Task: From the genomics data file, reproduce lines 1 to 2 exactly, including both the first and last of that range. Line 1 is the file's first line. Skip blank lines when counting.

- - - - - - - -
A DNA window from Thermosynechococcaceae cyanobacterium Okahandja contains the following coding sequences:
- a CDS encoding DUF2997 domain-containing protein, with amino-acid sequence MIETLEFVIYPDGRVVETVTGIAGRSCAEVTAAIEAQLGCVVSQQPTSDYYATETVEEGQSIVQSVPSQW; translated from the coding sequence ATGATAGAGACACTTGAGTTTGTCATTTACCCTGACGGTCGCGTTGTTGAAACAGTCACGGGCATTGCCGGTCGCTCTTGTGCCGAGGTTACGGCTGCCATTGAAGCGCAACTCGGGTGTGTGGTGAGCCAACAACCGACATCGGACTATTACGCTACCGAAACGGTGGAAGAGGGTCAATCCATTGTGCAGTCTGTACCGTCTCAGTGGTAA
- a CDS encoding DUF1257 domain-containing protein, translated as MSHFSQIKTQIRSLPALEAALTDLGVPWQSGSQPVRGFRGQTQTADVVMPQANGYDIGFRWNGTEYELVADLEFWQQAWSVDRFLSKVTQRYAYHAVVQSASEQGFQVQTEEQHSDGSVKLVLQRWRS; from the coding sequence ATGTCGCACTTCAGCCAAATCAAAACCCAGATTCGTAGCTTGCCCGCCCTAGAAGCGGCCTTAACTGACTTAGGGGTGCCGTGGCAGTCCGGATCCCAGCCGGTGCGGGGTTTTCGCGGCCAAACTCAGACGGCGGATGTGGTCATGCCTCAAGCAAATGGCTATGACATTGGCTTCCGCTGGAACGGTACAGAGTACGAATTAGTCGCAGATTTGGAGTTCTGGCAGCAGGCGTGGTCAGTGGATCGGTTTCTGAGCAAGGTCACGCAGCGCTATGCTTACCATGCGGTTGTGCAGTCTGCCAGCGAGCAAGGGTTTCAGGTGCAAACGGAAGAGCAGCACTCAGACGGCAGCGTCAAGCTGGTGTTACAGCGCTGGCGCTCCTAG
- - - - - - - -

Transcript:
A DNA window from Thermosynechococcaceae cyanobacterium Okahandja contains the following coding sequences:
- a CDS encoding DUF2997 domain-containing protein, with amino-acid sequence MIETLEFVIYPDGRVVETVTGIAGRSCAEVTAAIEAQLGCVVSQQPTSDYYATETVEEGQSIVQSVPSQW; translated from the coding sequence ATGATAGAGACACTTGAGTTTGTCATTTACCCTGACGGTCGCGTTGTTGAAACAGTCACGGGCATTGCCGGTCGCTCTTGTGCCGAGGTTACGGCTGCCATTGAAGCGCAACTCGGGTGTGTGGTGAGCCAACAACCGACATCGGACTATTACGCTACCGAAACGGTGGAAGAGGGTCAATCCATTGTGCAGTCTGTACCGTCTCAGTGGTAA